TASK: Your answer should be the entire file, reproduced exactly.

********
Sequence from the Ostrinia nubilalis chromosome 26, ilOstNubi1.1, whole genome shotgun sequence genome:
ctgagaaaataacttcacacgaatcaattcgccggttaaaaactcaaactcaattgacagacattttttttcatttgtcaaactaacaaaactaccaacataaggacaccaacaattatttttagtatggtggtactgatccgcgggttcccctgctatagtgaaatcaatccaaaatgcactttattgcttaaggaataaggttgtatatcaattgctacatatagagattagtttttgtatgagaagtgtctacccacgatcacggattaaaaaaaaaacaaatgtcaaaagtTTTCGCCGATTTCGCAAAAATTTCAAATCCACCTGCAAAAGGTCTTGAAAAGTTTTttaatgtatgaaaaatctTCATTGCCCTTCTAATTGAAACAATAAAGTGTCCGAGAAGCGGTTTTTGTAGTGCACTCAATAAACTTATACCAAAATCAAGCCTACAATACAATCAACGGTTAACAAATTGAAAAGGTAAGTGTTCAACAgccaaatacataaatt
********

Sequence from the Ostrinia nubilalis chromosome 26, ilOstNubi1.1, whole genome shotgun sequence genome:
ctgagaaaataacttcacacgaatcaattcgccggttaaaaactcaaactcaattgacagacattttttttcatttgtcaaactaacaaaactaccaacataaggacaccaacaattatttttagtatggtggtactgatccgcgggttcccctgctatagtgaaatcaatccaaaatgcactttattgcttaaggaataaggttgtatatcaattgctacatatagagattagtttttgtatgagaagtgtctacccacgatcacggattaaaaaaaaaacaaatgtcaaaagtTTTCGCCGATTTCGCAAAAATTTCAAATCCACCTGCAAAAGGTCTTGAAAAGTTTTttaatgtatgaaaaatctTCATTGCCCTTCTAATTGAAACAATAAAGTGTCCGAGAAGCGGTTTTTGTAGTGCACTCAATAAACTTATACCAAAATCAAGCCTACAATACAATCAACGGTTAACAAATTGAAAAGGTAAGTGTTCAACAgccaaatacataaatt